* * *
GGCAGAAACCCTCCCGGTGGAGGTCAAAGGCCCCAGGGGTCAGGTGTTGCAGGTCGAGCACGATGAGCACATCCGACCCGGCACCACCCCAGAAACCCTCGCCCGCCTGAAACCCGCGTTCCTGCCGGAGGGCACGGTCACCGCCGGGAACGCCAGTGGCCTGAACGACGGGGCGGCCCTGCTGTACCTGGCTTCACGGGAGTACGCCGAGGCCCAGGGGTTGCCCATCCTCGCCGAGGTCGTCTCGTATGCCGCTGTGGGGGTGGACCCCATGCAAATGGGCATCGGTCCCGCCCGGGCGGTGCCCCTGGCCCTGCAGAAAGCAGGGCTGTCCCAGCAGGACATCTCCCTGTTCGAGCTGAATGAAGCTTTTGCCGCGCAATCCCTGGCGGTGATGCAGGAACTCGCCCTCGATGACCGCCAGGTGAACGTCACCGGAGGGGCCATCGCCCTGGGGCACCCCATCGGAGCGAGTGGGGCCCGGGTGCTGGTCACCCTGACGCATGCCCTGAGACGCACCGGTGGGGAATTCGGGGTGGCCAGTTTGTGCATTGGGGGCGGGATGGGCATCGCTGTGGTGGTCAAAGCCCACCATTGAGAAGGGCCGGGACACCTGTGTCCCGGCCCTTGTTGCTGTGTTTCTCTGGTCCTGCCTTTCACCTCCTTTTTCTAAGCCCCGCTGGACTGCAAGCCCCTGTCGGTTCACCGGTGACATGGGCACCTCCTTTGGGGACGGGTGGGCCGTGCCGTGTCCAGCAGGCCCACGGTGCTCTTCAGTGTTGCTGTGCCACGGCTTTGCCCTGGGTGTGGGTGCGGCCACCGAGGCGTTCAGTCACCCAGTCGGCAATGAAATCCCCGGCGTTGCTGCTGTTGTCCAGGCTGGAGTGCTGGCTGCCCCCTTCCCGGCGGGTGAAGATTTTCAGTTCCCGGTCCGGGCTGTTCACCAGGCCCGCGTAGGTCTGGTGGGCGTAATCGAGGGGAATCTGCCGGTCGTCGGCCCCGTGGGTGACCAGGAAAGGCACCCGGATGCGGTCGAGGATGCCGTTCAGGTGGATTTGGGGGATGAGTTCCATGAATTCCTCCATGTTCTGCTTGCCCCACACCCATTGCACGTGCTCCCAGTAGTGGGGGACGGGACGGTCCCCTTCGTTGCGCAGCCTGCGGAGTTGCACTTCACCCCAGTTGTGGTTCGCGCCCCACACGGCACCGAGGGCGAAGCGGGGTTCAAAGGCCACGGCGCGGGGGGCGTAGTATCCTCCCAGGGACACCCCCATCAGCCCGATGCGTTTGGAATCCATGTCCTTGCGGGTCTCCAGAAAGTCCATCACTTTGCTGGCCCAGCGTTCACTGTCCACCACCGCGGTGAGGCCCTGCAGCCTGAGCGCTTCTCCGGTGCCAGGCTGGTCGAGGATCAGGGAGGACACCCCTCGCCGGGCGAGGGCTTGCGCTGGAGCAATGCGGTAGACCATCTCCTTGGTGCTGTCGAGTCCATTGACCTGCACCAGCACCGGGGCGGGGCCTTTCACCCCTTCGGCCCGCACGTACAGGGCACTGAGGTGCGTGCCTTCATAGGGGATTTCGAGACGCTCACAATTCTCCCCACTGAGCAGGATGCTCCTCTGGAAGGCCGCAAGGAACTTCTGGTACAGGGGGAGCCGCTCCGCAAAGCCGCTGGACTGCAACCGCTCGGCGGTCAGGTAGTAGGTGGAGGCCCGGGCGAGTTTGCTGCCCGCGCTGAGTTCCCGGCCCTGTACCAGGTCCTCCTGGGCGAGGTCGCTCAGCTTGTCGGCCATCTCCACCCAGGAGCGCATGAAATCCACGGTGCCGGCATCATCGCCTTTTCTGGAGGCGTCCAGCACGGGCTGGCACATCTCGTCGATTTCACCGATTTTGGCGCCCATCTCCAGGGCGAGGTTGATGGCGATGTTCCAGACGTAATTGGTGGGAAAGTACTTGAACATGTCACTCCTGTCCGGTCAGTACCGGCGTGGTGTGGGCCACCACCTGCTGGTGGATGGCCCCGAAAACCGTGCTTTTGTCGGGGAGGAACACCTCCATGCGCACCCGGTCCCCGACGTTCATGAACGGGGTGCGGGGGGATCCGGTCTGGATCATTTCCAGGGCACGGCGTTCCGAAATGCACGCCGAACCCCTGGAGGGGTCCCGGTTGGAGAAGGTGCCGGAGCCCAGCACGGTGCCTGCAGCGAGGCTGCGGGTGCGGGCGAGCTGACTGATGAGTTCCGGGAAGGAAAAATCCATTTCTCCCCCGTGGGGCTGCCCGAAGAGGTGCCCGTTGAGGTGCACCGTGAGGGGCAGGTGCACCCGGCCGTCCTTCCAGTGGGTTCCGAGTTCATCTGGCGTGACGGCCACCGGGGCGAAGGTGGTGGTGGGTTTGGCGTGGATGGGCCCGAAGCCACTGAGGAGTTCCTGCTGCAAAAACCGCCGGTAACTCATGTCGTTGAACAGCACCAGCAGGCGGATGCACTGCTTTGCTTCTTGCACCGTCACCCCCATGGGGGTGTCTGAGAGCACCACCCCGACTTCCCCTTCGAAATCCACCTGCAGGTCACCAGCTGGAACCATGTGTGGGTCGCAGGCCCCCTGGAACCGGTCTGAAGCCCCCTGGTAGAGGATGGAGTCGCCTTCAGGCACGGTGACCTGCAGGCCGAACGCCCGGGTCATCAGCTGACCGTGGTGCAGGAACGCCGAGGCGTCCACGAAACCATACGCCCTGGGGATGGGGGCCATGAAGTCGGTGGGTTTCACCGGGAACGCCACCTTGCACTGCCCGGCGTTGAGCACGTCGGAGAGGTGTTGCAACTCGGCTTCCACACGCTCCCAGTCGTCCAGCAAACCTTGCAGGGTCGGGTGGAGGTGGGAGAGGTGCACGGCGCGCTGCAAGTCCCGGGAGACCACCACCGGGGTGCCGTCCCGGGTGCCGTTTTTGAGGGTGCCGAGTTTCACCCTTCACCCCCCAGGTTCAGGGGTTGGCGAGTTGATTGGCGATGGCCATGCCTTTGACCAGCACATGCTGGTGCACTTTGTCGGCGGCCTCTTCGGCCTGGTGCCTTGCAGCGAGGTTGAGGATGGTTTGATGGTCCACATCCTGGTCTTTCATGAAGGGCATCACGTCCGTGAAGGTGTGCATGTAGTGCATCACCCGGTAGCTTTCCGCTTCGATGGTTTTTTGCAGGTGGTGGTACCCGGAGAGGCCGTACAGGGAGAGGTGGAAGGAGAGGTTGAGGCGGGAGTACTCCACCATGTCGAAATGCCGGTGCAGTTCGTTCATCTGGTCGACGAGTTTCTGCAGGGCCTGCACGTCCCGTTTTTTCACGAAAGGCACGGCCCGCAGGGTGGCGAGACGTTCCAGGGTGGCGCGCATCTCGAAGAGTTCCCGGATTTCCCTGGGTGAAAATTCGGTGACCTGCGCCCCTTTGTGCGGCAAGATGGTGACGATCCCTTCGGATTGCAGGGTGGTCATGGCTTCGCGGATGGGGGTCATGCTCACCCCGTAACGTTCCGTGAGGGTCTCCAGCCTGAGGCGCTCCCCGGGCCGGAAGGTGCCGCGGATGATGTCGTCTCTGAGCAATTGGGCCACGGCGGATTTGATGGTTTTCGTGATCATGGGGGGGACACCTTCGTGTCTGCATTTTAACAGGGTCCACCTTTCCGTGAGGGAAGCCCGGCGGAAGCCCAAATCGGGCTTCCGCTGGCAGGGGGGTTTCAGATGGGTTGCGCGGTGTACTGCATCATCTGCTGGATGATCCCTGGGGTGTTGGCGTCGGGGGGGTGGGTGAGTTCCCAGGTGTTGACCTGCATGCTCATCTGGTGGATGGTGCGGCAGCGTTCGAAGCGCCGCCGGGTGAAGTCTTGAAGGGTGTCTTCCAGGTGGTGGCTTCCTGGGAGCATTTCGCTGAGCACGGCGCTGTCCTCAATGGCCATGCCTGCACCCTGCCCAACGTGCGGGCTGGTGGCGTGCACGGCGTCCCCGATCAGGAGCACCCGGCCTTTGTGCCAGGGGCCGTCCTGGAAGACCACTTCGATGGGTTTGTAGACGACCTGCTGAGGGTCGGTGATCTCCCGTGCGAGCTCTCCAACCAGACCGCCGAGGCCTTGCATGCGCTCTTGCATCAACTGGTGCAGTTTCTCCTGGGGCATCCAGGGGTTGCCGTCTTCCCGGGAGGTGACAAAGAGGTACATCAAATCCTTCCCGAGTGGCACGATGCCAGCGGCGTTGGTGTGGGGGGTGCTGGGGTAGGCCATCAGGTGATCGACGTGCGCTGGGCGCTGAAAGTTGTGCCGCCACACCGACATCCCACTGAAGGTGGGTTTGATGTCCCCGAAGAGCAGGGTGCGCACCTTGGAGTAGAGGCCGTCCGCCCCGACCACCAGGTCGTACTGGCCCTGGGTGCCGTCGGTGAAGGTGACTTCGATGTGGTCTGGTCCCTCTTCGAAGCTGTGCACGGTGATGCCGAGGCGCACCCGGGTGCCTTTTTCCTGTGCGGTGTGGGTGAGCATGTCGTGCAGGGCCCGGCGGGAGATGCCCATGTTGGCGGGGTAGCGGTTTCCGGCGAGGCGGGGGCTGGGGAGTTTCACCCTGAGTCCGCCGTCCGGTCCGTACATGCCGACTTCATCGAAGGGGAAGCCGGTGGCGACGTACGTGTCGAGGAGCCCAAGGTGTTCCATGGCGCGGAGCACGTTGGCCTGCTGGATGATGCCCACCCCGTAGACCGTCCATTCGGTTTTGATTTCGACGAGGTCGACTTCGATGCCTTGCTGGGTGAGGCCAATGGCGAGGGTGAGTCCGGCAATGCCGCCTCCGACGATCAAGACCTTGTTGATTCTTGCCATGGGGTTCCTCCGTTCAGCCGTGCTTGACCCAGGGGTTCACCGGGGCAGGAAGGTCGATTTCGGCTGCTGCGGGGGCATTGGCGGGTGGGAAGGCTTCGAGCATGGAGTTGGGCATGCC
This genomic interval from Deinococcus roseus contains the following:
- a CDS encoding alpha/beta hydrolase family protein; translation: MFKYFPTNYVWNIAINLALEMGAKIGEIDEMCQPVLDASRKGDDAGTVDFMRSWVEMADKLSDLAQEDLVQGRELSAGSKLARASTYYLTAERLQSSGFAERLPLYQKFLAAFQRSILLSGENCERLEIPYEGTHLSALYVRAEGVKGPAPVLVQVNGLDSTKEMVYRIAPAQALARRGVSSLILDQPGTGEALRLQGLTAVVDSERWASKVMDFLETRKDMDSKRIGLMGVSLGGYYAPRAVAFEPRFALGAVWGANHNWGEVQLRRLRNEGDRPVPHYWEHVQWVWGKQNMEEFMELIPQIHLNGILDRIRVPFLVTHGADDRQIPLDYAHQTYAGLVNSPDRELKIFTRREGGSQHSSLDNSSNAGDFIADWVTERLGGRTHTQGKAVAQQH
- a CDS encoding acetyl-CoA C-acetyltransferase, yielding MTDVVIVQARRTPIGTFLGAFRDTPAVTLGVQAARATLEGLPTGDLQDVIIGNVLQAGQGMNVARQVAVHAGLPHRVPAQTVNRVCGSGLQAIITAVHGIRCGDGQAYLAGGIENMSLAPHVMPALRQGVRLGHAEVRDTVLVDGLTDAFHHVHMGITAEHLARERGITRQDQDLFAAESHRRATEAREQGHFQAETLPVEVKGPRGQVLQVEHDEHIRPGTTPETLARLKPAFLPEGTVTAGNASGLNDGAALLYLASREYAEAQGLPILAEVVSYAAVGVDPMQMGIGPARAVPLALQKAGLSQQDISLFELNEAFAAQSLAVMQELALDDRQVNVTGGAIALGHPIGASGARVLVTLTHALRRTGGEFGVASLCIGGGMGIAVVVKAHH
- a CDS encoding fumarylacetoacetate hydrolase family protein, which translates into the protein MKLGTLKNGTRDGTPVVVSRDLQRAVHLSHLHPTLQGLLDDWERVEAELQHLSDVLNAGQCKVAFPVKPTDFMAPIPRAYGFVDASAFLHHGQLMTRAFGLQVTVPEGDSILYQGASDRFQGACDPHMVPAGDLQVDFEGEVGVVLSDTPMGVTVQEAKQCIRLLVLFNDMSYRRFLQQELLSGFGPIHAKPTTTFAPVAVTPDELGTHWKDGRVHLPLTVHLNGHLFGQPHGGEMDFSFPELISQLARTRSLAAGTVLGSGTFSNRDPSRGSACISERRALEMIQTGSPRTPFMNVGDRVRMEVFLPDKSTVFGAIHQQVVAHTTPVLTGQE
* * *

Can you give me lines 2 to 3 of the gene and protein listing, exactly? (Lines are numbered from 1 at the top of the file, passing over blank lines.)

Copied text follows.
This genomic interval from Deinococcus roseus contains the following:
- a CDS encoding alpha/beta hydrolase family protein; translation: MFKYFPTNYVWNIAINLALEMGAKIGEIDEMCQPVLDASRKGDDAGTVDFMRSWVEMADKLSDLAQEDLVQGRELSAGSKLARASTYYLTAERLQSSGFAERLPLYQKFLAAFQRSILLSGENCERLEIPYEGTHLSALYVRAEGVKGPAPVLVQVNGLDSTKEMVYRIAPAQALARRGVSSLILDQPGTGEALRLQGLTAVVDSERWASKVMDFLETRKDMDSKRIGLMGVSLGGYYAPRAVAFEPRFALGAVWGANHNWGEVQLRRLRNEGDRPVPHYWEHVQWVWGKQNMEEFMELIPQIHLNGILDRIRVPFLVTHGADDRQIPLDYAHQTYAGLVNSPDRELKIFTRREGGSQHSSLDNSSNAGDFIADWVTERLGGRTHTQGKAVAQQH